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European Union nations agreed Thursday on new rules to combat racism and hate crimes across the 27-nation bloc, including setting jail sentences of up to three years against those who deny or trivialize the Holocaust.
After six years of often arduous and tense negotiations, the EU's justice and interior ministers reached a compromise deal that was a dilution of the original 2001 plan.
European officials said, however, that Thursday's deal, which still needs to be vetted by national parliaments, was a big achievement.
"It is going to have implications for member states legislation," said German Justice Minister Brigitte Zypries, who chaired the talks. "It is an important political signal for the EU."
EU Justice and Home Affairs Commissioner Franco Frattini said the new rules were aimed at sending a strong message of Europe's commitment to fighting racism, xenophobia and anti-Semitism, which have been on the rise across Europe in recent years.
With an eye back to Europe's Nazi past, Frattini said the EU had "a moral authority to reaffirm ... values of tolerance, of refusal of any kind of violence."
"There are no safe havens in Europe for racist violence, for anti-Semitism, for people concretely inciting xenophobic hatred," he said.
The text of the agreed-to draft commits EU governments to imposing criminal sanctions against people or groups "publicly inciting to violence or hatred ... directed against a group of persons or a member of such a group defined by reference to race, color, religion, descent or national or ethnic origin."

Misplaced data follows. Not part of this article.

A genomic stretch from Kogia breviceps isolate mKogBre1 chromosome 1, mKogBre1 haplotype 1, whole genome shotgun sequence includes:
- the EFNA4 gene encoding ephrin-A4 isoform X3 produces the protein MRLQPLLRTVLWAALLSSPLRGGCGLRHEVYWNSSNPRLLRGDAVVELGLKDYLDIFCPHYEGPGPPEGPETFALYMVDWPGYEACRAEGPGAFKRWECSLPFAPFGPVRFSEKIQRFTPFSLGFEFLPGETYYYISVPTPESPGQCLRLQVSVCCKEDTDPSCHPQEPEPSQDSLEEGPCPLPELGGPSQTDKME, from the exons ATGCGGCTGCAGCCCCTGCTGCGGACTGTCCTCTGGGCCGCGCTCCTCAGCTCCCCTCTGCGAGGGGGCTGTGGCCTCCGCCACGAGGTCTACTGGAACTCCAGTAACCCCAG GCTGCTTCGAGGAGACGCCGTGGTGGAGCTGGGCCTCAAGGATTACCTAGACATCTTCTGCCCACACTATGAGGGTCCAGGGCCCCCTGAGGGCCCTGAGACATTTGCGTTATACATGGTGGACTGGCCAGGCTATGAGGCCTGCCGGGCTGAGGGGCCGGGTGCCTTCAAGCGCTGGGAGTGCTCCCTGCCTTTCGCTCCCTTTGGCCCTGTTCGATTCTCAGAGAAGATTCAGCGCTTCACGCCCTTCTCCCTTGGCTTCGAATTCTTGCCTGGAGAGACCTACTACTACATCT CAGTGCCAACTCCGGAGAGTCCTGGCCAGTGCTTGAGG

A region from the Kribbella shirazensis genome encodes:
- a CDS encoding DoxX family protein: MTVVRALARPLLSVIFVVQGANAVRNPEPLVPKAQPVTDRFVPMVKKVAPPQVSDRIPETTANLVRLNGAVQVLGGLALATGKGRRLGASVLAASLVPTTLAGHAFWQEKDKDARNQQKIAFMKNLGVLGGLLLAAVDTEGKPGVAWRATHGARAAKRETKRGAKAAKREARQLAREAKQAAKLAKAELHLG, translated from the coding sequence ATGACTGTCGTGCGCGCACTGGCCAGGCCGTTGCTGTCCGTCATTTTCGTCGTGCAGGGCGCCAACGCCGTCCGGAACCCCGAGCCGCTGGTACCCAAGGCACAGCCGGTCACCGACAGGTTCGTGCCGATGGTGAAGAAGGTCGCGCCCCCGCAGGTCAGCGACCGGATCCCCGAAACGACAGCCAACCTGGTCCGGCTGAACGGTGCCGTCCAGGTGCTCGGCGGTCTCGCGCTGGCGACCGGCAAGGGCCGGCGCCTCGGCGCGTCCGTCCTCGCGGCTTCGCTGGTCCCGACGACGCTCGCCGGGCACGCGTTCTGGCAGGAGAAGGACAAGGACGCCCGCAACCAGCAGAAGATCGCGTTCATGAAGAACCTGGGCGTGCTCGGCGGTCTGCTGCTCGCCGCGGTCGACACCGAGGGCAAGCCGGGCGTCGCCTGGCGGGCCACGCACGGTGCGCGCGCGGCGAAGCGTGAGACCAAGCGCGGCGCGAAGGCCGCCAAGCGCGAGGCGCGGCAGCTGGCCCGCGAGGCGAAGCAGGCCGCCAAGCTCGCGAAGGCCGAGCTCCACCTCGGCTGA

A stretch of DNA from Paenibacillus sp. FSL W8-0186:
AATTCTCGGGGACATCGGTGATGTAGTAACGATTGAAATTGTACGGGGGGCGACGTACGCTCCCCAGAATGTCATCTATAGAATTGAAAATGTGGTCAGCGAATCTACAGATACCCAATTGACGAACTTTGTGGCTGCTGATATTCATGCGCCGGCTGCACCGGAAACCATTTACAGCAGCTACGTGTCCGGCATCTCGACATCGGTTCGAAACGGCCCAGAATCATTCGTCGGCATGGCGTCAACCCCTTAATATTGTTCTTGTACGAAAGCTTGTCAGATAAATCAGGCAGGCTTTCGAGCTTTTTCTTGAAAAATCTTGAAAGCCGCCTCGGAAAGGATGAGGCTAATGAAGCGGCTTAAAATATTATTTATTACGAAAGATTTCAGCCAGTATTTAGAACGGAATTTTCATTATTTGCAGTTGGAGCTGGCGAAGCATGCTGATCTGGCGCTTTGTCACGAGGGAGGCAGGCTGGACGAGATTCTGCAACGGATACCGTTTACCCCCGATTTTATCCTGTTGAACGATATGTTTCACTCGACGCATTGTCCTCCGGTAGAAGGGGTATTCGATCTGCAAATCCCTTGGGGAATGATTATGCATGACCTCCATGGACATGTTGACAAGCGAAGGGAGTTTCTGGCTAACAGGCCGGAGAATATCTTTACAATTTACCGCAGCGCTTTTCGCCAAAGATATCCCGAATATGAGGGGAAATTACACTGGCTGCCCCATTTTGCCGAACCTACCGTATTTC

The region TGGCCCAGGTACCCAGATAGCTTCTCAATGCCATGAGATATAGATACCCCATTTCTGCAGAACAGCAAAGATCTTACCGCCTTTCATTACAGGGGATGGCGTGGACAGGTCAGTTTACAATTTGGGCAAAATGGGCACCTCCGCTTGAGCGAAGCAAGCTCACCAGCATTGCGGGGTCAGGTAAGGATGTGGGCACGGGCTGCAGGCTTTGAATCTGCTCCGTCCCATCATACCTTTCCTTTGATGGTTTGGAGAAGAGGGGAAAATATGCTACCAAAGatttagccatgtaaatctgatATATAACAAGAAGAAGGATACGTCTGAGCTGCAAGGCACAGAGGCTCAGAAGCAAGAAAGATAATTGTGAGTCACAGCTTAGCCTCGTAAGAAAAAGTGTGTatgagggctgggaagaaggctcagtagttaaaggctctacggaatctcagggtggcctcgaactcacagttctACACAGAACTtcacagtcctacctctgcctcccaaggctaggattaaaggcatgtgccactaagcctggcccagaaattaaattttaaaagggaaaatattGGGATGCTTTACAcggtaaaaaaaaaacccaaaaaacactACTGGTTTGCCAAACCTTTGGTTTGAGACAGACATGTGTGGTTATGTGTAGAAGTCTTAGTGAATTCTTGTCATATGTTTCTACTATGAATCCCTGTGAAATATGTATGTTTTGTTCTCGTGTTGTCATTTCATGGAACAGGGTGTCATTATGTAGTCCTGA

It also calls for EU nations to impose up to three-year prison sentences for those convicted of denying genocide such as the mass killing of Jews during World War II and the massacre in Rwanda in the 1990s.
The rules, which will set only minimum standards to fight racism and xenophobia, would only recognize genocides that have officially been recognized under statutes of the International Criminal Court.
Getting a deal has been difficult amid the 27 EU member countries' vastly different legal and cultural traditions in combatting racism, and even on punishing those who deny the Holocaust or other genocides _ laws for which only some member have.
An effort by Baltic nations demanding major Stalinist atrocities should be included in the EU law was rejected, however.
Zypries, whose country holds the EU presidency, said a compromise had been reached on the basis that the EU would organize a public debate on the issue of other massacres or hate crimes, notably those committed during Soviet and Communist times which are not included in the new rules.
In the long effort to get a deal, the original draft has been diluted with numerous opt-outs to get EU governments on side.
Anti-racist groups and other critics have slammed the final draft, saying it would do little to boost existing national anti-racism rules, many of which already go further than the agreed-to EU measures.
They claim vague terms in the proposal and weak jail terms will do little to take a firm stand against anti-Semitism and other racist incitement.
Several countries, including Britain, Italy and Denmark, were reluctant to sign up to the measures because they feared EU-wide laws could overstep the right to expression protected under their countries' laws.
More contentious aspects of the draft rules require member states to criminalize those "publicly condoning, denying or grossly trivializing ... crimes of genocide, crimes against humanity and war crimes," as defined under international law.
But EU nations "may choose" to opt out of such punishment if such rules do not exist under their national laws.
Opt-outs also are foreseen for racist remarks based on religious grounds and on Nazi symbols, such as the swastika.
Many EU nations already ban denials of the Holocaust, including Germany, France, Spain, Austria and Belgium, however others like Denmark allow the publishing of hate literature under their freedom of expression legislation.